Have a fantastic Texphrastic day. Harbeer Sandhu got a Creative Capital grant to start his art blog in December, and has now rolled out the blog, Texphrastic. The title is a play on the word "exphrasis." Sandhu explains, "Ekphrasis, or ekphrastic writing, is writing which is done in dialog with visual art. It may or may not even refer, explicitly, to the visual piece it speaks to." But so far, he has written about specific artworks, specifically artworks that have been displayed and are done, never to be seen again. Texphrastic doesn't aim for currency.
"I will be publishing one or two posts per week. I do not intend to keep up with current shows. I want to make a hard distinction between Art (with a capital “a”) and art events. This is a place for art criticism, not for show reviews. [...] If you want timely reviews of current shows–there are many other publications already doing that. I aim to write long-form criticism and independent ekphrastic responses of literary quality–I aim for depth, not breadth, and certainly not currency–and I hope these essays will remain pertinent and interesting long after the artists they discuss have moved on to new projects." [About Texphrastic]This is quite different from my own approach. Occasionally we'll discuss art that is not currently on display, but generally speaking, if there is an exhibit that I'm interested in but which has closed, I won't write about it. My thinking here is that I want readers to have an opportunity to see it and form their own opinions.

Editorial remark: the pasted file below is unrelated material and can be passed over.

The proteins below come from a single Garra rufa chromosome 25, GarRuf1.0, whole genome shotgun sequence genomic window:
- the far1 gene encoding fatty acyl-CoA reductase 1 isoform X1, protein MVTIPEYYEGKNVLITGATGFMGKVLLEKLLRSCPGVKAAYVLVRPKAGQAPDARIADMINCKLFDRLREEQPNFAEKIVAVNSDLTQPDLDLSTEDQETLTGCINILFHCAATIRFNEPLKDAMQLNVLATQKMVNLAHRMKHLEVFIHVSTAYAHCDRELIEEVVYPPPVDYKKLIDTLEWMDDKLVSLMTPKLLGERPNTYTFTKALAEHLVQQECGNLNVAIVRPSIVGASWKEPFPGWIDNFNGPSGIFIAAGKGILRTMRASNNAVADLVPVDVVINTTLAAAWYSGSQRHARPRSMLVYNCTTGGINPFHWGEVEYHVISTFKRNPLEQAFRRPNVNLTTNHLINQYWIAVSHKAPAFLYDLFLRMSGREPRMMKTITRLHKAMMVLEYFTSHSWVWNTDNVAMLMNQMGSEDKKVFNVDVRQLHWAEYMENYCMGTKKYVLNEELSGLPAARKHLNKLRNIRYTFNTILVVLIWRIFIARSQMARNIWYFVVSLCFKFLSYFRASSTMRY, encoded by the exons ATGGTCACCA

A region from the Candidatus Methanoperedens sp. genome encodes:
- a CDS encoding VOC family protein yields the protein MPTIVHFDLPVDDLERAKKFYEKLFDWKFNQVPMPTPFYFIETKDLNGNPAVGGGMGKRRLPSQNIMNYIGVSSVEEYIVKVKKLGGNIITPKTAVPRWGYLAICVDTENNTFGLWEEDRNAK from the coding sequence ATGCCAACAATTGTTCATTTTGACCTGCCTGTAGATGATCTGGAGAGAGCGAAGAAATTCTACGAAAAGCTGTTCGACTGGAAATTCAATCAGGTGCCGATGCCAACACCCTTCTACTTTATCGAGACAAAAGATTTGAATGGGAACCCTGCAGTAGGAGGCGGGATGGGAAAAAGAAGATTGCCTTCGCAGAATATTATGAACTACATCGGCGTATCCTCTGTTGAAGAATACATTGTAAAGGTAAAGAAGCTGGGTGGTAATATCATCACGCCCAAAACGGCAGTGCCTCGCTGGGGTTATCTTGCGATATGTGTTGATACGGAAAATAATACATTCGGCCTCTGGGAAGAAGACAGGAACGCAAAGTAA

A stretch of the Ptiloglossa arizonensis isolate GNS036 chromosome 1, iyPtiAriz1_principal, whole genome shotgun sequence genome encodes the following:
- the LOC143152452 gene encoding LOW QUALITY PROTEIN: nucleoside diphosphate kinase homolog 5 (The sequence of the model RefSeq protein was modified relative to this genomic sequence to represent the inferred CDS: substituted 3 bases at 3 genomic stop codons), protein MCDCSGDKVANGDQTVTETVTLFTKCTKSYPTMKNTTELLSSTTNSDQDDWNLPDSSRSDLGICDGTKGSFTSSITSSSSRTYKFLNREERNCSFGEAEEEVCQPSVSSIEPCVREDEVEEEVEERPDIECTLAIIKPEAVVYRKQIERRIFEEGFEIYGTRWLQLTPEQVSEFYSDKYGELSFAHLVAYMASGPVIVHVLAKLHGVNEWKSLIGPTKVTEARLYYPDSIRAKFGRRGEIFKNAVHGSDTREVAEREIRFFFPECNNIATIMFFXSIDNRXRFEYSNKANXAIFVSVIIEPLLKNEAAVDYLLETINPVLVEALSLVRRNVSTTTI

But the internet has a long memory. Shows I wrote about in 2011 continue to get hits today (literally). So even when I write about now, I know I am also writing about the past. Sandhu is just a little more honest about it.
Now you know. Jon Hamm and Elmo explain what sculpture is.
Rock star has good taste. "Which painters inspire you? Uh, well, Robert Rauschenberg, Jasper Johns — the obvious people, I guess. I very much like people from the sixties: David Hockney and Lucian Freud. I like Susan Hiller. She did some really interesting things. I like the example they set: that you do work come rain or shine, because that’s what you do." ["Johnny Marr on Going Solo, Turning 50, and Fond Memories of the Smiths," Nisha Gopalan, Vulture, April 20, 2013]
Now you know, part 2. Harold Rosenberg, the great critic who coined the term "action painting," created Smokey the Bear.
Now you know, part 3. Carol Tyler drew a massive three-part comic memoir called You'll Never Know (published as You'll Never Know book one: A Good and Decent Man, You'll Never Know book two: Collateral Damage, and You'll Never Know book three: Soldier's Heart.) She gave a talk at the Annenberg School for Communication and Journalism at USC which was recorded. This video is long--an hour and a half--but it is astonishing in the detail it goes into about how she constructed the book, how she constructed each page--even how she mixed the colors she used.
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